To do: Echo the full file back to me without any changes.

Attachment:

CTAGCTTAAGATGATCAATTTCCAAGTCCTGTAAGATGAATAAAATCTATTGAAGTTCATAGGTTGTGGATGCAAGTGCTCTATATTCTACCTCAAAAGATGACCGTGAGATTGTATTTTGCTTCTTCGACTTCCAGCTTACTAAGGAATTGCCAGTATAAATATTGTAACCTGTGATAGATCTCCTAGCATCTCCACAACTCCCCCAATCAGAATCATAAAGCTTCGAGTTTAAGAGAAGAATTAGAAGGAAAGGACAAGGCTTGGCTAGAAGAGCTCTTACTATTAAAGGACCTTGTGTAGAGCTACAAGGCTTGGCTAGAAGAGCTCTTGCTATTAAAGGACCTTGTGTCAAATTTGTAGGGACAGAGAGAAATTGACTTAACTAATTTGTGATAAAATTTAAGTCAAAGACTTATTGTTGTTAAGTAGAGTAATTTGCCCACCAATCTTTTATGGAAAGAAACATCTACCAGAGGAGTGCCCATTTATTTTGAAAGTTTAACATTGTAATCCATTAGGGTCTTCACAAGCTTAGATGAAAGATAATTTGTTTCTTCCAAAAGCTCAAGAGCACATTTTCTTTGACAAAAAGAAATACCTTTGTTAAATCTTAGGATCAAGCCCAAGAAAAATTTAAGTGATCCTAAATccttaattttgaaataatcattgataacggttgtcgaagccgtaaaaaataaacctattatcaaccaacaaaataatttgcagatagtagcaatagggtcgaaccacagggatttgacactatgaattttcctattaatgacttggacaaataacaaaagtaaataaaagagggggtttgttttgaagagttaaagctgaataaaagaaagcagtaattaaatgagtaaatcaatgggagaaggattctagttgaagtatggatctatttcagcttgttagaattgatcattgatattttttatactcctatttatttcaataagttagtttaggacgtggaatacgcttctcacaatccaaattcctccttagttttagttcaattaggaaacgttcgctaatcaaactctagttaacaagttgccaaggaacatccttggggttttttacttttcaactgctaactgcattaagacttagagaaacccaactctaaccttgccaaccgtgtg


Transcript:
CTAGCTTAAGATGATCAATTTCCAAGTCCTGTAAGATGAATAAAATCTATTGAAGTTCATAGGTTGTGGATGCAAGTGCTCTATATTCTACCTCAAAAGATGACCGTGAGATTGTATTTTGCTTCTTCGACTTCCAGCTTACTAAGGAATTGCCAGTATAAATATTGTAACCTGTGATAGATCTCCTAGCATCTCCACAACTCCCCCAATCAGAATCATAAAGCTTCGAGTTTAAGAGAAGAATTAGAAGGAAAGGACAAGGCTTGGCTAGAAGAGCTCTTACTATTAAAGGACCTTGTGTAGAGCTACAAGGCTTGGCTAGAAGAGCTCTTGCTATTAAAGGACCTTGTGTCAAATTTGTAGGGACAGAGAGAAATTGACTTAACTAATTTGTGATAAAATTTAAGTCAAAGACTTATTGTTGTTAAGTAGAGTAATTTGCCCACCAATCTTTTATGGAAAGAAACATCTACCAGAGGAGTGCCCATTTATTTTGAAAGTTTAACATTGTAATCCATTAGGGTCTTCACAAGCTTAGATGAAAGATAATTTGTTTCTTCCAAAAGCTCAAGAGCACATTTTCTTTGACAAAAAGAAATACCTTTGTTAAATCTTAGGATCAAGCCCAAGAAAAATTTAAGTGATCCTAAATccttaattttgaaataatcattgataacggttgtcgaagccgtaaaaaataaacctattatcaaccaacaaaataatttgcagatagtagcaatagggtcgaaccacagggatttgacactatgaattttcctattaatgacttggacaaataacaaaagtaaataaaagagggggtttgttttgaagagttaaagctgaataaaagaaagcagtaattaaatgagtaaatcaatgggagaaggattctagttgaagtatggatctatttcagcttgttagaattgatcattgatattttttatactcctatttatttcaataagttagtttaggacgtggaatacgcttctcacaatccaaattcctccttagttttagttcaattaggaaacgttcgctaatcaaactctagttaacaagttgccaaggaacatccttggggttttttacttttcaactgctaactgcattaagacttagagaaacccaactctaaccttgccaaccgtgtg